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weathercocks. They stood with gable end to the street, and to the door of each was attached a knocker combining the ornamental and the useful, as it was usually formed of some strangely devised animal head. Some few buildings were of yellow and black brick, placed so as to form fantastic designs, and having fixed to them figures of iron that chronicled the date of their erection. Some few, too, were of stone, but they were rare indeed, and witnessed to the dwelling-place of wealthy townsmen.
It was at the Feast of Candlemas, in the year 1653, that Governor Stuyvesant proclaimed the new city. But with the stubbornness, the belief in the justice of his measures, the absolute determination to be governor in fact as well as in name that marked him, he would not follow the directions of the Dutch West India Company under whom he held office. He refused to permit the people to elect their officers, and simplified matters very much by appointing them himself. After he had appointed them he told them as briefly as might be, and with a force that could not be misunderstood, that though they held office it would be well for them to understand that his own power as governor was not thereby one whit lessened. He explained that he would preside at all their meetings and advise them in all matters, both great and small. So, although the city got its charter, it was a boss rule from the start, a precedent from which New York was to suffer many and many a time thereafter, often struggling in the grasp of far less capable and honest men than Peter Stuyvesant.–From “Story of the Birth of New York,” by Charles Hemstreet, in “The Churchman,” May 2, 1903.
We belong to a nation of "great readers." We devour popular novels with an unfailing appetite and a literary range which extends from the known to the unknown and does not necessarily discriminate greatly between Mrs. Ward and Bertha M. Clay.
We are fast becoming an out-of-doors people. Not only our heroines and heroes of fiction but our “real folks” sigh continually for “the open.” Nature, to many of us, is a deity to be approached with bared head, thick shoes, and rolled-up sleeves; to be propitiated with golf clubs and fishing rods; to be entertained with athletic sports of varying kinds and degrees; and in return for our devotion she bestows on us a hearty appetite for beeksteak, and lends increased zest to a soothing pipe in hours of meditation or stupor.
We are a practical people, much inclined to believe that there are few things in heaven or earth which cannot be reduced to a scientific formula.
Yet outside this world of superficiality and robustness and “common sense," there is another universe whose meanings no formulas can ever express, whose bounds can never be measured by sea or star or space, a world of immortalities that differs from the other as "the consecration and the poet's dream” differ from the multiplication table, and it is as true of this world as of the other that "to him that hath shall be given.”—Mrs. Martha Baker Dunn, in the May “Atlantic."
OVERWORRY NOT OVERWORK. One of Many Reasons Why College Girls Need Stimulus of
Athletics. College girls sometimes break down. So do society butterflies, and wage-workers, and hundreds of other girls who have not the wisdom or experience to establish a just relation between their physical incomes and outgoes. But it is overworry much oftener than overwork that sends the college girl or her non-collegiate sister into nervous prostration. Just here is the saving grace of athletics, that sugar-coated ounce of prevention that prevents the bitter pound of cure. In the rush and whirl of some exercise that uses every muscle and requires each instant the judgment of an alert mind, there is no room for the little blue demon of worry that eats into the foundations of health; the perplexing problem is forgotten; the player gains her poise and takes up the next task with a freshened brain.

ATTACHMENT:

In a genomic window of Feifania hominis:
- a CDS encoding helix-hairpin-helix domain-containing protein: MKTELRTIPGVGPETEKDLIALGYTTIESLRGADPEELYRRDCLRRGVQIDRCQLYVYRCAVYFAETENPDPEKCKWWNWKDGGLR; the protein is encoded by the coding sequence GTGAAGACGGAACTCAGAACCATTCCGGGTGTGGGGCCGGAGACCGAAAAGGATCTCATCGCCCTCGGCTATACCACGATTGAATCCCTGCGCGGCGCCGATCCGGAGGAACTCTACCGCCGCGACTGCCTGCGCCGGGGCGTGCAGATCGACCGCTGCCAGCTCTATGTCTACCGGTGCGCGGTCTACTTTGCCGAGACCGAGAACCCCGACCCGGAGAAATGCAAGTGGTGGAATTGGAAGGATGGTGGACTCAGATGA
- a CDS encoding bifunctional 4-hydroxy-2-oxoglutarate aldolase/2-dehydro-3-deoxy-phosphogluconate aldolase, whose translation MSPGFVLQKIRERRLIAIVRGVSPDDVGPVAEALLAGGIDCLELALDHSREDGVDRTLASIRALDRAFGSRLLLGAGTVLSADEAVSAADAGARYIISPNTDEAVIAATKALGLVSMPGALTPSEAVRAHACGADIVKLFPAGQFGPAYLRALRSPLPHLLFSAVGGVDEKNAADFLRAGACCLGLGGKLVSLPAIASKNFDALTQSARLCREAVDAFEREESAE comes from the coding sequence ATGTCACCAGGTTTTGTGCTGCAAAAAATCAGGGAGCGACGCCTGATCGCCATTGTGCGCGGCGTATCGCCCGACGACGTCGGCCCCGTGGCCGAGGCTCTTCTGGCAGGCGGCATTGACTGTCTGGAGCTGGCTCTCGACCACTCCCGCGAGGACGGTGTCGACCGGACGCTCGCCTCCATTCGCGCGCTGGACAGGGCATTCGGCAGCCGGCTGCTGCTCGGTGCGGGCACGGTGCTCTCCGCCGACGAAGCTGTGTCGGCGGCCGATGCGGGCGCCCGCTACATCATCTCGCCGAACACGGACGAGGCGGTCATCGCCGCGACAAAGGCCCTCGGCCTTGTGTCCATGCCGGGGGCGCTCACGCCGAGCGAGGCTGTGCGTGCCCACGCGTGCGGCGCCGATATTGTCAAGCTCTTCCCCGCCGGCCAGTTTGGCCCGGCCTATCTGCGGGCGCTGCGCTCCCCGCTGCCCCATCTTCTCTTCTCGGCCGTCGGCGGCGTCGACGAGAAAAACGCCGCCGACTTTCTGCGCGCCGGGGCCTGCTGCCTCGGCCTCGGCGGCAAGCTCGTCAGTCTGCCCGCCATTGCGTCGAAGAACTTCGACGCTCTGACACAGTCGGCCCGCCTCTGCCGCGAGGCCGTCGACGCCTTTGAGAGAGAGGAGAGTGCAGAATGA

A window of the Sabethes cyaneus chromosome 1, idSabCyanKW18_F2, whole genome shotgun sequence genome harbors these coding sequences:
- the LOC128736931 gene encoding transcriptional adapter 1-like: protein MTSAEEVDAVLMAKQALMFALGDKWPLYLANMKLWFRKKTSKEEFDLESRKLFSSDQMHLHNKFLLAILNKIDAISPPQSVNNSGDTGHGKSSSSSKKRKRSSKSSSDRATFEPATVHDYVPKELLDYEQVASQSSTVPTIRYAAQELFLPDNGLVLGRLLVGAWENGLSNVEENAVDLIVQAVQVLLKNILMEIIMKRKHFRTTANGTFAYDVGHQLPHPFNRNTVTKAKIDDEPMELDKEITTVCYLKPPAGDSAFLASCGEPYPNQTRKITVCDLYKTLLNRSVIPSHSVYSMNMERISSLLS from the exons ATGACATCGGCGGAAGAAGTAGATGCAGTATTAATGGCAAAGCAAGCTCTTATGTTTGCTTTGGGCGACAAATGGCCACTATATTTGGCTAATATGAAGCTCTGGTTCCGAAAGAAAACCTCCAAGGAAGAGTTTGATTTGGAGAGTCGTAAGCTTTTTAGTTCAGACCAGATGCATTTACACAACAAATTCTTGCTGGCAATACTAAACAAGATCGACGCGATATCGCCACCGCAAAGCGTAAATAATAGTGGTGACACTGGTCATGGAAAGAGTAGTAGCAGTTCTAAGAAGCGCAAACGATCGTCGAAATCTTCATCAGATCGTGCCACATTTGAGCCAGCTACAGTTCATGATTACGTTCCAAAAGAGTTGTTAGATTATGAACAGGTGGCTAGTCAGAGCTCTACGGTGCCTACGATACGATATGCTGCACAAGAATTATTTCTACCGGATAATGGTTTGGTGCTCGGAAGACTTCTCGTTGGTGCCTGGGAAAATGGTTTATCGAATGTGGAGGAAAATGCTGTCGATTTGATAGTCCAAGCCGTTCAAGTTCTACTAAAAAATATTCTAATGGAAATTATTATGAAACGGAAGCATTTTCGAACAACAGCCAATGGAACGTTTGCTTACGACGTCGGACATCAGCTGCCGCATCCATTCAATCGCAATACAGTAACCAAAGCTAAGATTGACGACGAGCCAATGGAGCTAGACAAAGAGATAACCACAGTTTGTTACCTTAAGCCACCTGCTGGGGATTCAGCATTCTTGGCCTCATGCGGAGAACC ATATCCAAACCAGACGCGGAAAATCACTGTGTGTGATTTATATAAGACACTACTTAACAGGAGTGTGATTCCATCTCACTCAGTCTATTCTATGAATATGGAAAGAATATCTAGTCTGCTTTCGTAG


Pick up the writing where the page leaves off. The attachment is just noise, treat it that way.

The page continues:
The physical benefits of judicious athletics are almost axiomatic. But they are not all. In the education of girls the incidental lessons of college contests are not to be despised—the value of patient work for an uncertain end, the sweetness of effort for the class, the grateful weariness of victory, and the pleasure of a just reward.-From Alice Katharine Fallows's “Athletics for College Girls,” in the May “Century."
THE BROAD JUMPER. Go at It Systematically to Get the Best Results. Every schoolboy thinks that he can broad-jump, and so he can to a certain degree. But this event is one which should be gone at systematically to get the best results. The jumper should first carefully notice his stride on going up to the take-off, so that he
can mark off a distance (say 25 yards back), and by stepping on this mark with one of his feet as he runs by he will be sure to strike the take-off when he comes to it. The jumper cannot be sure of getting his best efforts into his jump unless he is practically sure of hitting the take-off. After this has been acquired, the athlete can get to work.
In this run the jumper's highest speed should be reached at about 10 or 12 feet before the take-off, so that he can gather himself for the jump. After leaving the take-off he should shoot out and up. He must have elevation or his efforts will be in vain. He should go into the air at an angle of at least 45 degrees. A good way to get this elevation is by placing a hurdle in the jumping-pit and jumping over it. The jumper should gather himself together as he goes through the air, and at the finish, just before alighting, he should force himself on by a spasmodic effort with his arms and body. The legs should also be held forward so that they will strike the ground at the farthest possible distance. Practice will show how far out the feet can be thrown without the athlete's falling back into the pit. It must be remembered that the greater the speed the farther out the feet can be thrown with safety. A great deal of practice is necessary to become a good broad jumper, but this is an event which it is not well to practise too frequently, as it is very hard on the legs. The broad jumper will therefore not expect to get at his best during the first season.—From G. W. Orton's "Training for Interscholastic Athletics," in May “St. Nicholas."